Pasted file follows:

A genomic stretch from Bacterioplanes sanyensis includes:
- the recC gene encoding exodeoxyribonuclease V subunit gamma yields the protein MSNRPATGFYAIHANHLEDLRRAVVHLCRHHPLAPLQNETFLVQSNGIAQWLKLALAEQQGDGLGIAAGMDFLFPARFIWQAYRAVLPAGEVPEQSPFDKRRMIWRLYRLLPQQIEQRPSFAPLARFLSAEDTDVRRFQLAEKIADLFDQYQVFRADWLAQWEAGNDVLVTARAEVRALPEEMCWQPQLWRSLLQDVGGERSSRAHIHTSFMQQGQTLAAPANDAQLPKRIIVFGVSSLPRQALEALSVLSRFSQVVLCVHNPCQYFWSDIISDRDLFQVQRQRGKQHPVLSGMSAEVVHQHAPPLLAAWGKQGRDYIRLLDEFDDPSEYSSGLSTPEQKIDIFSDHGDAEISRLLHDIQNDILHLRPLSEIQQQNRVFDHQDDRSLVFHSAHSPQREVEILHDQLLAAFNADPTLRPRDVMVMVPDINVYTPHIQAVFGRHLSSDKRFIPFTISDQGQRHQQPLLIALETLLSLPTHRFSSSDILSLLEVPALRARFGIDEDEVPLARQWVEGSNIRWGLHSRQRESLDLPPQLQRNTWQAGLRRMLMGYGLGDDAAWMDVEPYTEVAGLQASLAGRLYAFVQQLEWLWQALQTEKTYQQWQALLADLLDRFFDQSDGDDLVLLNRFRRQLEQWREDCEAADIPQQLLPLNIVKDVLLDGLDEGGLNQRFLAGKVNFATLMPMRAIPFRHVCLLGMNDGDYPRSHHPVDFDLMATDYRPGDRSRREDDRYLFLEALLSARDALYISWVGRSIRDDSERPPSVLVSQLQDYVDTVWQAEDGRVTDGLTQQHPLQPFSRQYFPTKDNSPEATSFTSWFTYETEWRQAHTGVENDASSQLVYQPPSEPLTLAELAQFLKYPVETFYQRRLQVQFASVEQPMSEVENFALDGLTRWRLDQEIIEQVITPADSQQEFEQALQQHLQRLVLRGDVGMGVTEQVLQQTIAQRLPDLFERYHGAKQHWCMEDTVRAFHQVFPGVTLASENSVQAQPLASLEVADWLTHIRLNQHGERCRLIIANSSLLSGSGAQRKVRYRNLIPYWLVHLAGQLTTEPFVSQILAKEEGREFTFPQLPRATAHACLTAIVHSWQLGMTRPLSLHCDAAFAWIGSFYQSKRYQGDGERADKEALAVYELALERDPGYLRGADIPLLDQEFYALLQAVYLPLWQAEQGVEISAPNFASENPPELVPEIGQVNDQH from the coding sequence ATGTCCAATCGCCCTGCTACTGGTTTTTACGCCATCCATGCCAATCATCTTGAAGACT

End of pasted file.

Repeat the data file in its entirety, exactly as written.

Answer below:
A genomic stretch from Bacterioplanes sanyensis includes:
- the recC gene encoding exodeoxyribonuclease V subunit gamma yields the protein MSNRPATGFYAIHANHLEDLRRAVVHLCRHHPLAPLQNETFLVQSNGIAQWLKLALAEQQGDGLGIAAGMDFLFPARFIWQAYRAVLPAGEVPEQSPFDKRRMIWRLYRLLPQQIEQRPSFAPLARFLSAEDTDVRRFQLAEKIADLFDQYQVFRADWLAQWEAGNDVLVTARAEVRALPEEMCWQPQLWRSLLQDVGGERSSRAHIHTSFMQQGQTLAAPANDAQLPKRIIVFGVSSLPRQALEALSVLSRFSQVVLCVHNPCQYFWSDIISDRDLFQVQRQRGKQHPVLSGMSAEVVHQHAPPLLAAWGKQGRDYIRLLDEFDDPSEYSSGLSTPEQKIDIFSDHGDAEISRLLHDIQNDILHLRPLSEIQQQNRVFDHQDDRSLVFHSAHSPQREVEILHDQLLAAFNADPTLRPRDVMVMVPDINVYTPHIQAVFGRHLSSDKRFIPFTISDQGQRHQQPLLIALETLLSLPTHRFSSSDILSLLEVPALRARFGIDEDEVPLARQWVEGSNIRWGLHSRQRESLDLPPQLQRNTWQAGLRRMLMGYGLGDDAAWMDVEPYTEVAGLQASLAGRLYAFVQQLEWLWQALQTEKTYQQWQALLADLLDRFFDQSDGDDLVLLNRFRRQLEQWREDCEAADIPQQLLPLNIVKDVLLDGLDEGGLNQRFLAGKVNFATLMPMRAIPFRHVCLLGMNDGDYPRSHHPVDFDLMATDYRPGDRSRREDDRYLFLEALLSARDALYISWVGRSIRDDSERPPSVLVSQLQDYVDTVWQAEDGRVTDGLTQQHPLQPFSRQYFPTKDNSPEATSFTSWFTYETEWRQAHTGVENDASSQLVYQPPSEPLTLAELAQFLKYPVETFYQRRLQVQFASVEQPMSEVENFALDGLTRWRLDQEIIEQVITPADSQQEFEQALQQHLQRLVLRGDVGMGVTEQVLQQTIAQRLPDLFERYHGAKQHWCMEDTVRAFHQVFPGVTLASENSVQAQPLASLEVADWLTHIRLNQHGERCRLIIANSSLLSGSGAQRKVRYRNLIPYWLVHLAGQLTTEPFVSQILAKEEGREFTFPQLPRATAHACLTAIVHSWQLGMTRPLSLHCDAAFAWIGSFYQSKRYQGDGERADKEALAVYELALERDPGYLRGADIPLLDQEFYALLQAVYLPLWQAEQGVEISAPNFASENPPELVPEIGQVNDQH from the coding sequence ATGTCCAATCGCCCTGCTACTGGTTTTTACGCCATCCATGCCAATCATCTTGAAGACT